San Gimignano is very touristy though actually some of the views of if from the vineyards a mile of two away are attractive. For me it might depend on which airport I was using. If I were travelling from Pisa in the direction of Siena and the Crete I'd be inclined to stop there - and at Volterra- on the way. If OTOH I was travelling up from Rome I might think it somewhat out of the way.
  9. If you have 2 or 3 days fur Umbria, it's really worth going there. Perugia, Assisi, Spoleto, Spello, Gubio...are all very beautiful places and (maybe apart from Assisi, which is a must) Umbria is not half as crowded as Tuscany.
  10. We also will be visiting this region in the springtime and are looking for some specific roads that are exceptionally picturesque. Aka some fantastic series of hills for early mornings mists, etc.
    Thanks much!
  11. Once again, thank you very much for the information. One last question, does anyone know what the road condition is (the small roads)? Could a regular sedan handle the work?
  12. The roads are no problem. You won't need an SUV, and a smaller call will be better as some of the roads are quite narrow. If your in for adventure, get a sport convertible and enjoy zipping around :) Watch out the for the bikers as Italians love these roads too.
    For maps, get an Italian map (Touring Club are great), I made the mistake and got one in Germany, the towns had German names and had to use a dictionary with the road signs. Better yet, use a navigation system.
  13. david_henderson

    david_henderson www.photography001.com

    A regular sedan will handle it easily. One point. Don't get a black or nearly black one. They aren't called the "Stradi Bianchi " for nothing.
  14. I think it all depends upon what you want to see. One option is to tour in a car and to try and visit as much as possible. Another is to spend less time in a car and to use it mainly to get you to a few villages or towns where you can spend several days, or a week or so, in each, to get to absorb something of the life and people and make walks or short car trips into the picturesque surroundings. After three trips to rural France (different regions), which is probably not unlike Italy in many ways, we have found the second option much more of a real vacation from our reguar life, and the photographic opportunities (including village life) no less than those of trying to see too much in one trip. It does help to speak a bit of the vernacular when staying closer to the people in rural areas.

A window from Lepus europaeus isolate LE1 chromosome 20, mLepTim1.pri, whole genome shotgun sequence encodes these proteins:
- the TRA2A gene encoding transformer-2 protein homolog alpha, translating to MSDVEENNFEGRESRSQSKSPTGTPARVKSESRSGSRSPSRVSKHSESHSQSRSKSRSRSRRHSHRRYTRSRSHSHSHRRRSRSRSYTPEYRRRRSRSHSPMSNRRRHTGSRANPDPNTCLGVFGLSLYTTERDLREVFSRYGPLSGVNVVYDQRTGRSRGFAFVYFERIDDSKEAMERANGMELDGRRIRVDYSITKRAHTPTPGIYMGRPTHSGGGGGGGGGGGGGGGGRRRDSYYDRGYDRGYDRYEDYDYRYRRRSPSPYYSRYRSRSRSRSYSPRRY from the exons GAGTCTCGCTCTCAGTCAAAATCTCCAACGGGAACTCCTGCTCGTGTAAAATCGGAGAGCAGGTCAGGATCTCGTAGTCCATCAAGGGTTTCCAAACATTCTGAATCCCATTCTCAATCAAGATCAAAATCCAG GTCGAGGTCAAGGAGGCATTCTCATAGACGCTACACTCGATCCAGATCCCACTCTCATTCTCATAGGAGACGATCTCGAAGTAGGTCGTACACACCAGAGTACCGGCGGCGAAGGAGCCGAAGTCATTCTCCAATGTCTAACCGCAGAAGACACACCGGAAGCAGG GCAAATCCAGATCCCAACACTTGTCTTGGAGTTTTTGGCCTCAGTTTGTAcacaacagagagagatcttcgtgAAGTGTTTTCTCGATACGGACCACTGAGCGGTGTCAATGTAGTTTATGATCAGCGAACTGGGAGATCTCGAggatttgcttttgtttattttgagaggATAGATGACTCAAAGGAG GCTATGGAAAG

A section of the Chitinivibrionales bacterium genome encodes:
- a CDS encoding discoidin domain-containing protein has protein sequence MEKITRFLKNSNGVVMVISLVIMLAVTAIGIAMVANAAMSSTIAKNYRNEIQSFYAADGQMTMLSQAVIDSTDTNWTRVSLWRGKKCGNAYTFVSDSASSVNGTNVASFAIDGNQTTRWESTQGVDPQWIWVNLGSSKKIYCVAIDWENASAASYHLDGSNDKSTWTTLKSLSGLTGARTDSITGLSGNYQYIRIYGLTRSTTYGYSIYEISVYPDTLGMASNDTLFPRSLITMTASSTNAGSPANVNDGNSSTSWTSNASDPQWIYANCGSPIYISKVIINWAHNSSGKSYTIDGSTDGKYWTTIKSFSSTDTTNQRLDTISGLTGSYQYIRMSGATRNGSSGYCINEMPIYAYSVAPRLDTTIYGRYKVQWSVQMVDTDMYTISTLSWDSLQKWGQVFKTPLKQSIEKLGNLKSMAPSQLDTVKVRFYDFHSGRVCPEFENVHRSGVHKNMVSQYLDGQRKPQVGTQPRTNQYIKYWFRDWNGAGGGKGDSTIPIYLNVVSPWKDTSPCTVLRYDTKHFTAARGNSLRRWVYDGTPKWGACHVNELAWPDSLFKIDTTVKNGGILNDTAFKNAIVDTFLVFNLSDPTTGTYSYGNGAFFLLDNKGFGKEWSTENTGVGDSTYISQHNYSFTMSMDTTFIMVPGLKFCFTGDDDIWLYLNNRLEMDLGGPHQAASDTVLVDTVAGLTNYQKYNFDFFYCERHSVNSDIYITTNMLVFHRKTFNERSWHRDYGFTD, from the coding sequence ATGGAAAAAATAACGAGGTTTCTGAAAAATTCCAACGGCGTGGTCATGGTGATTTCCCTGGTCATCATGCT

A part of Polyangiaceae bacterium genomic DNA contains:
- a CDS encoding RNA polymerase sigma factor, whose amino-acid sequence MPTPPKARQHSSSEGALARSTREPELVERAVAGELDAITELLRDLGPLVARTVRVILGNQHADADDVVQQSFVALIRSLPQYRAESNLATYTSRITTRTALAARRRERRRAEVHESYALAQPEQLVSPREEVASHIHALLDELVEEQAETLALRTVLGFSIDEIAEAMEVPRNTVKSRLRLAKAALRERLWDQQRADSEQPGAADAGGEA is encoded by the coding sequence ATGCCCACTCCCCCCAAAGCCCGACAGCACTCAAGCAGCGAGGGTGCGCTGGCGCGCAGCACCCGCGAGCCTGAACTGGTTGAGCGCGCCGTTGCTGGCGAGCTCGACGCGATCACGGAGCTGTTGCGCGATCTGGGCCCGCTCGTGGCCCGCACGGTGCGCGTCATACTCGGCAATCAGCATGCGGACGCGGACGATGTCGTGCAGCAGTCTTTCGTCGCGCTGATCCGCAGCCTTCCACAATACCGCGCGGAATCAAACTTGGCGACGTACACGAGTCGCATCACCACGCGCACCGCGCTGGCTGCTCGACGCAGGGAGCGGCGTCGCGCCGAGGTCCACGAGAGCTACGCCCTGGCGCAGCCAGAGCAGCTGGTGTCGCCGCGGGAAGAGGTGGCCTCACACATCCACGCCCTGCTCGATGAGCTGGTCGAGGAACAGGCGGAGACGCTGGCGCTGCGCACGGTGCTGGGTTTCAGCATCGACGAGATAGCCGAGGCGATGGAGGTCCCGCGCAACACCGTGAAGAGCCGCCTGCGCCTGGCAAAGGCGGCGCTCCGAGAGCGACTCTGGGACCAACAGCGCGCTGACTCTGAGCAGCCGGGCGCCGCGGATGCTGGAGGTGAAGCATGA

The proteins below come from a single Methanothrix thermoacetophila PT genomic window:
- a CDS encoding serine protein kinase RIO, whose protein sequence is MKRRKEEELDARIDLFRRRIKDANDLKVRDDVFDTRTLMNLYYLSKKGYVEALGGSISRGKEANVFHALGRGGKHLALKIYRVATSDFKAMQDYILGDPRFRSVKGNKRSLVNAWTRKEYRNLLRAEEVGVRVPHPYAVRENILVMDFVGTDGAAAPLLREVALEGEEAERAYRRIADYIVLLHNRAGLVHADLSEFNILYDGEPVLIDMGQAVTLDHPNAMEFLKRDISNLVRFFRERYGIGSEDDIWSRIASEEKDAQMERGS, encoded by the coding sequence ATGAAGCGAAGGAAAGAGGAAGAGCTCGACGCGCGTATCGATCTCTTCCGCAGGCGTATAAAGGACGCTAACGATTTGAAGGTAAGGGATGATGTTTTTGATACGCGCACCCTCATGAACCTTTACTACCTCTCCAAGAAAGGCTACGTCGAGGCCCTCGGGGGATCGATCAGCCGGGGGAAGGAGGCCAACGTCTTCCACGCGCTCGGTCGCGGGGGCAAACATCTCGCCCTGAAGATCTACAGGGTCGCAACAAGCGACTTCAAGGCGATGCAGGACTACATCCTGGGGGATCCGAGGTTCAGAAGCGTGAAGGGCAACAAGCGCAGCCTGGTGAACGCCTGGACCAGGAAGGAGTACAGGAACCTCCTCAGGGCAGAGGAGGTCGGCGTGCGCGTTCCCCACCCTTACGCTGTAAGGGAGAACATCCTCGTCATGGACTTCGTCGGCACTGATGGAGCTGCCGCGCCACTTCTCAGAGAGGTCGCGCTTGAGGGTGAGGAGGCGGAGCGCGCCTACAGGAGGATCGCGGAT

15. The roads are narrow but the real problem are the drivers in Italy!! I found it rather disconcerting to be on a narrow, nominally "two-lane" road when a car is approaching you from the other direction and a third car either behind you or behind the approaching car decides to pass at the same time that the cars are meeting with the expectation that both of the other drivers will edge close to their sides of the road to enable 3 cars to fit across the narrow road. All of this while the cars are going at high speed. This happened on more than one occasion.
    I recommend Urbino as a wonderful medieval town to visit.
  16. Tom, the same driving problem occurs in Portugal, but I haven't yet met it in rural France, although it can be a bit hairy when you are pushed from behind by impatient drivers when doing posted speeds on cliffside rural roads. Probably a good reason to stay in one place for several days, enjoy the life and sightsee on foot or bicycle.
  17. Just seeing if anyone had any further suggestions for great vistas/drives in the Tuscany region... :)
  18. Hi Bobby,
    You'll find some detailed driving route suggestions for Tuscany and Umbria at this road trips website.